Discussing the core principles of public and private land use policies.

The first conservation land development term a legal professional should grasp is an economic one: market failure.

The Importance of Conservation Land Development Terminology

Fully grasping conservation land development terminology, such as market failure, starts with the context in which conservation land development principles are applied: the economy. The economic marketplace and government are society’s

As an interdisciplinary specialty, conservation land development requires integrating knowledge and methods from different disciplines and then harmonizing links between the disciplines into a coordinated and coherent whole.  Among those disciplines, ecology and economic principles unconsciously can be minimized during the crafting and implementation of conservation land development projects, in favor of an overemphasis on-site

Legal advisors to both environmental organizations and land developers must never lose sight of the principle that when dealing with administrative agencies, their client’s run the risk of the regulatory agency’s decision not being the final say.  The risk often arises from the differing ways the application of statutory construction can occur.  Statutory construction is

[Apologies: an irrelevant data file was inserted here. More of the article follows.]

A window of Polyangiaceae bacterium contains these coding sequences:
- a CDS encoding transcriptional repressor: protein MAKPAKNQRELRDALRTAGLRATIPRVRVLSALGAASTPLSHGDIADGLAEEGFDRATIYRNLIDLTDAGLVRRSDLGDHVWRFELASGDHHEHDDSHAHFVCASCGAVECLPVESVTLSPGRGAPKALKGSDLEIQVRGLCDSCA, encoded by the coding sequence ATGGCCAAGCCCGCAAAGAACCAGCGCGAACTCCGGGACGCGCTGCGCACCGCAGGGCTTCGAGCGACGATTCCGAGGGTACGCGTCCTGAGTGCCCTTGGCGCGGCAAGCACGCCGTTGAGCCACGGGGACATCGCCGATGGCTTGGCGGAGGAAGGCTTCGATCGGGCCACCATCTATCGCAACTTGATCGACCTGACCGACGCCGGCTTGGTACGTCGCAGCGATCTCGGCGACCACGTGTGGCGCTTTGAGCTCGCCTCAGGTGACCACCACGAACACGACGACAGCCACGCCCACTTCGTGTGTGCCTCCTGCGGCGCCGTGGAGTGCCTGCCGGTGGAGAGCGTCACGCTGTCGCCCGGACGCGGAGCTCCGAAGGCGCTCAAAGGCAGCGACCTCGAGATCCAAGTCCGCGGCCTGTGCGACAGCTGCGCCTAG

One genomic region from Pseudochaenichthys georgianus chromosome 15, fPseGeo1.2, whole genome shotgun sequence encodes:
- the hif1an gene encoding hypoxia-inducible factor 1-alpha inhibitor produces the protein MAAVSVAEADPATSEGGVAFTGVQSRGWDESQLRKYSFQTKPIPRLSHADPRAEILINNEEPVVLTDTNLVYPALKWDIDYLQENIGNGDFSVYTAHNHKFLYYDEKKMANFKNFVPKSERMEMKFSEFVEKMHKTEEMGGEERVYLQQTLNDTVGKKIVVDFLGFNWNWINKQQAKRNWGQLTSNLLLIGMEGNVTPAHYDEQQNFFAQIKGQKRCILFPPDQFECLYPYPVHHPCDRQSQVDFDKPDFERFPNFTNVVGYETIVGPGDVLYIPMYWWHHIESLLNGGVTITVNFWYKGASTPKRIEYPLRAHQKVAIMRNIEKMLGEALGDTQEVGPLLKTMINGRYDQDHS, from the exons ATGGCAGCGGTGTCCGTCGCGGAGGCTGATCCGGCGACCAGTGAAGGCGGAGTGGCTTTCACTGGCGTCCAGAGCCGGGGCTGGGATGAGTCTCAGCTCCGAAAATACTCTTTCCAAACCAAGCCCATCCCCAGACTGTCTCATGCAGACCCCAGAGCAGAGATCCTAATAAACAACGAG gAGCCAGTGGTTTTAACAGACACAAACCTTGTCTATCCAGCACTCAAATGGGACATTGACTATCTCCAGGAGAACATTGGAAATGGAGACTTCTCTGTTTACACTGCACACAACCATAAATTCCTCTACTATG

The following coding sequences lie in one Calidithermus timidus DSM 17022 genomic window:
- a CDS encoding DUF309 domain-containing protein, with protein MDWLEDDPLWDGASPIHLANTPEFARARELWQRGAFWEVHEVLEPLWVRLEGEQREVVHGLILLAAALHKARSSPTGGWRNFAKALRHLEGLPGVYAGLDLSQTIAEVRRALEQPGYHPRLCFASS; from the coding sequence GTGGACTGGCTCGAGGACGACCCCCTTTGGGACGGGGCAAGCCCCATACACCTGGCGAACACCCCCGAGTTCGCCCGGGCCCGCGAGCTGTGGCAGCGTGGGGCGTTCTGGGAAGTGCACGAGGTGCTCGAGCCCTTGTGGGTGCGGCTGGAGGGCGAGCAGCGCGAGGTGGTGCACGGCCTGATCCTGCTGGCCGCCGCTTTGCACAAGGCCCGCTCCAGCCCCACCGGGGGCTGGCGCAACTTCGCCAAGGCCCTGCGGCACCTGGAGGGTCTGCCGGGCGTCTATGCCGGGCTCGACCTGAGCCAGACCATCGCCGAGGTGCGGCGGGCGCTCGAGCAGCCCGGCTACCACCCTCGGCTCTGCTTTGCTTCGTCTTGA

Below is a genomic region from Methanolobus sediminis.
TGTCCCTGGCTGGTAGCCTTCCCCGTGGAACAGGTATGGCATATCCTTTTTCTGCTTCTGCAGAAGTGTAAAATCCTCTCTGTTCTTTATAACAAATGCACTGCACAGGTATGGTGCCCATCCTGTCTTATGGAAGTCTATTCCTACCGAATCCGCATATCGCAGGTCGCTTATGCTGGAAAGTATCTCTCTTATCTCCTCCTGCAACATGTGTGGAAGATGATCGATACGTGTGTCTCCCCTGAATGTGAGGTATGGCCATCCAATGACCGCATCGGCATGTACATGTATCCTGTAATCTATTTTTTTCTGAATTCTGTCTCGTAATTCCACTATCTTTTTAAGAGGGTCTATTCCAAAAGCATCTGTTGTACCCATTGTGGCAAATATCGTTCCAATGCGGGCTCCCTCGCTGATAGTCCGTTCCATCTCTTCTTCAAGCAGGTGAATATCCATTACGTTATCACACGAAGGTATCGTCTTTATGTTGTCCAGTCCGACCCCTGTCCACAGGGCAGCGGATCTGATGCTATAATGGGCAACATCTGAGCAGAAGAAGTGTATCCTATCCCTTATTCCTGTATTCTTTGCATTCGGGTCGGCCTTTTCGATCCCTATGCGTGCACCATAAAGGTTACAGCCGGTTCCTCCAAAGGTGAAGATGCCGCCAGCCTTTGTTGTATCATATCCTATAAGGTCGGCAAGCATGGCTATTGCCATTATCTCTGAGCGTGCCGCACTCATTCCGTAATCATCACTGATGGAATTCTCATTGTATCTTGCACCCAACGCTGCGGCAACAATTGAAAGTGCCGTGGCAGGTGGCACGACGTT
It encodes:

Unlike a Rose By Any Other Name, Conservation Development Does Not Always Smell Sweet.

One of conservation development advocates’ core claims is that utilization of the land development technique results in a more environmentally-friendly finished product when compared to conventional land development techniques.  Such a claim is typically true.  It is true because conventional development

Since this blog’s focus is on land development principles and practices labeled “conservation development,” it is important for readers to know what conservation development is not.  Generally speaking, true conservation development connects land development to land conservation — in a manner that assures meaningful natural resource protection.

The Label “Conservation Development” Is Often Misused